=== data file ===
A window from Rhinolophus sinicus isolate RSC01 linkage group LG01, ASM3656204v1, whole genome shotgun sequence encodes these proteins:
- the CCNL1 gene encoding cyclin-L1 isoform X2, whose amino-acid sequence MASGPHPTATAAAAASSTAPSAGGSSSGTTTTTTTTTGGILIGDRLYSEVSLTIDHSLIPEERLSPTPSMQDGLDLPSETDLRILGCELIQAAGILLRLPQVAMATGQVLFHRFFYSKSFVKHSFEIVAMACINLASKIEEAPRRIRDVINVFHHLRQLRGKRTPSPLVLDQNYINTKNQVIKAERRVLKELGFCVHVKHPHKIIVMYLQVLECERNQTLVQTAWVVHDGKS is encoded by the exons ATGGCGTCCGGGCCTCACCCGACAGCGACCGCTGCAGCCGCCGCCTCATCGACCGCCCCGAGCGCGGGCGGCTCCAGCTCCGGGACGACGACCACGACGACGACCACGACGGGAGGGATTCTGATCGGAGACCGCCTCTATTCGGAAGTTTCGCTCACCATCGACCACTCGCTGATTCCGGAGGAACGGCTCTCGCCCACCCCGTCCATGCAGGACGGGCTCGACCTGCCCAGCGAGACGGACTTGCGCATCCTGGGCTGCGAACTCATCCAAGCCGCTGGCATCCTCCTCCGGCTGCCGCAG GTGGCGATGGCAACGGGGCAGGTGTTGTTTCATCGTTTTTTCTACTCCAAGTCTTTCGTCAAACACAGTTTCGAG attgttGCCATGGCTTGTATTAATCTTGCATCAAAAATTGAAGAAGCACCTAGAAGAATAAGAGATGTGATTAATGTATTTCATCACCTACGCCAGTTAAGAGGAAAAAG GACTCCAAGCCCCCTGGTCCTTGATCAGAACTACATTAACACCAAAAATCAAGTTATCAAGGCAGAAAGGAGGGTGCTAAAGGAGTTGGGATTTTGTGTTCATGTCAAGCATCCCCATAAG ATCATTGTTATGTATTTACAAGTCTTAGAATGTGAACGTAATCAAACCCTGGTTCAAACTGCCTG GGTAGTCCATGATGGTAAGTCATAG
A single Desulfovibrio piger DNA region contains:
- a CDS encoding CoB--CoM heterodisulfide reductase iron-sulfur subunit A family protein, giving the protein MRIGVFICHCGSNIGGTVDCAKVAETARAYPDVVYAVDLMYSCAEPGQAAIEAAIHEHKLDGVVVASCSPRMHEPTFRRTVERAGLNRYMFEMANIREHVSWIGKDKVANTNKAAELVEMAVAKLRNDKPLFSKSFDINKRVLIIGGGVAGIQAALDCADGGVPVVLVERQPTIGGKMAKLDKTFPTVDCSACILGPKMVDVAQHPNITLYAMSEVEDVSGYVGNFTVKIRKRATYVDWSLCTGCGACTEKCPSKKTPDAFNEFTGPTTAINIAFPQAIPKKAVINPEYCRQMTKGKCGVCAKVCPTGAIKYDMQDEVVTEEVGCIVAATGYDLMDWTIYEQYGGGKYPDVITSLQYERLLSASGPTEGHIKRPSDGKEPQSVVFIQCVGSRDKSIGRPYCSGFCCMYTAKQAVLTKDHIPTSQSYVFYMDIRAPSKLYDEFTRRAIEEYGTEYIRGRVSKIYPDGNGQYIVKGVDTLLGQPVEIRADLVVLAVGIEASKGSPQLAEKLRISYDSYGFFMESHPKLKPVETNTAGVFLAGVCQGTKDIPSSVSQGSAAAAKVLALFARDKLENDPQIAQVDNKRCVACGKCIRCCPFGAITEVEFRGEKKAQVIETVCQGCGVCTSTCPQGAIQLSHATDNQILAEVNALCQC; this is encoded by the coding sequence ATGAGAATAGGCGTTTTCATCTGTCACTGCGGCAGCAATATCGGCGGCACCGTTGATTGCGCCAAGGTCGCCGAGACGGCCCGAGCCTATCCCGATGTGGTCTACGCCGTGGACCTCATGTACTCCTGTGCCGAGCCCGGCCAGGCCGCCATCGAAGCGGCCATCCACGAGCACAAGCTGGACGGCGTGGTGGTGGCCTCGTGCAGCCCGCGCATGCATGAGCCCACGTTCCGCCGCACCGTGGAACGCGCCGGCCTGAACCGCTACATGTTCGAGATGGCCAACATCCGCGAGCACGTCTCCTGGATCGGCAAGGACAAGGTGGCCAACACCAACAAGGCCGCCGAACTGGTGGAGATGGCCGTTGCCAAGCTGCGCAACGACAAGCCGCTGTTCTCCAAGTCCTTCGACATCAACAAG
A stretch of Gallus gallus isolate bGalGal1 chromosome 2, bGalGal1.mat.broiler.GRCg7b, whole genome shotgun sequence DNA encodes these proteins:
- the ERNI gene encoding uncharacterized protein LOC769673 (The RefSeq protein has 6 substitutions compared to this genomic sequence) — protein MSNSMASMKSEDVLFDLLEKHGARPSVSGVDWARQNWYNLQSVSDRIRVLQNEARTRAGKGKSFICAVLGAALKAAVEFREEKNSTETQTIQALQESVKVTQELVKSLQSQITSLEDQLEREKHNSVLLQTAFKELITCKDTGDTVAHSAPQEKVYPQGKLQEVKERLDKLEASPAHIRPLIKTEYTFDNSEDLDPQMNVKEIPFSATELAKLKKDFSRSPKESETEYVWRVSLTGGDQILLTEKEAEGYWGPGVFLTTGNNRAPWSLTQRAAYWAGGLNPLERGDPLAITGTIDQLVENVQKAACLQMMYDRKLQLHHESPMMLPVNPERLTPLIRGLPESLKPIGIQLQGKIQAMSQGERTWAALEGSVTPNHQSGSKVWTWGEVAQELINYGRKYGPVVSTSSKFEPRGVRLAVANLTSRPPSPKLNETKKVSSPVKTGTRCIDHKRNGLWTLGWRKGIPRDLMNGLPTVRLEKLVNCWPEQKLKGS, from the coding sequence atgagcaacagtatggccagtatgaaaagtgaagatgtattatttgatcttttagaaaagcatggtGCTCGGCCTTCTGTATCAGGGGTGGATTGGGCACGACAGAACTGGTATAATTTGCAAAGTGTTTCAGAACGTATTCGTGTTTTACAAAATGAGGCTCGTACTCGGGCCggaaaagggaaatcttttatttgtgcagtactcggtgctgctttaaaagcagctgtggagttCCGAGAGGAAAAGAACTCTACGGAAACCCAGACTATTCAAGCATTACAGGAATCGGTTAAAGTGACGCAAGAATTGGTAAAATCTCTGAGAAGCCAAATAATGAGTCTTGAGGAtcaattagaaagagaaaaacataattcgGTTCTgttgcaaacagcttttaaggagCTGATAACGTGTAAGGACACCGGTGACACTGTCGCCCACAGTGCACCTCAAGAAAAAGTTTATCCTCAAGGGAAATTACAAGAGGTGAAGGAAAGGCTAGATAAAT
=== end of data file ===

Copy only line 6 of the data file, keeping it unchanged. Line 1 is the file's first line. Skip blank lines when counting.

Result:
- the ERNI gene encoding uncharacterized protein LOC769673 (The RefSeq protein has 6 substitutions compared to this genomic sequence) — protein MSNSMASMKSEDVLFDLLEKHGARPSVSGVDWARQNWYNLQSVSDRIRVLQNEARTRAGKGKSFICAVLGAALKAAVEFREEKNSTETQTIQALQESVKVTQELVKSLQSQITSLEDQLEREKHNSVLLQTAFKELITCKDTGDTVAHSAPQEKVYPQGKLQEVKERLDKLEASPAHIRPLIKTEYTFDNSEDLDPQMNVKEIPFSATELAKLKKDFSRSPKESETEYVWRVSLTGGDQILLTEKEAEGYWGPGVFLTTGNNRAPWSLTQRAAYWAGGLNPLERGDPLAITGTIDQLVENVQKAACLQMMYDRKLQLHHESPMMLPVNPERLTPLIRGLPESLKPIGIQLQGKIQAMSQGERTWAALEGSVTPNHQSGSKVWTWGEVAQELINYGRKYGPVVSTSSKFEPRGVRLAVANLTSRPPSPKLNETKKVSSPVKTGTRCIDHKRNGLWTLGWRKGIPRDLMNGLPTVRLEKLVNCWPEQKLKGS, from the coding sequence atgagcaacagtatggccagtatgaaaagtgaagatgtattatttgatcttttagaaaagcatggtGCTCGGCCTTCTGTATCAGGGGTGGATTGGGCACGACAGAACTGGTATAATTTGCAAAGTGTTTCAGAACGTATTCGTGTTTTACAAAATGAGGCTCGTACTCGGGCCggaaaagggaaatcttttatttgtgcagtactcggtgctgctttaaaagcagctgtggagttCCGAGAGGAAAAGAACTCTACGGAAACCCAGACTATTCAAGCATTACAGGAATCGGTTAAAGTGACGCAAGAATTGGTAAAATCTCTGAGAAGCCAAATAATGAGTCTTGAGGAtcaattagaaagagaaaaacataattcgGTTCTgttgcaaacagcttttaaggagCTGATAACGTGTAAGGACACCGGTGACACTGTCGCCCACAGTGCACCTCAAGAAAAAGTTTATCCTCAAGGGAAATTACAAGAGGTGAAGGAAAGGCTAGATAAAT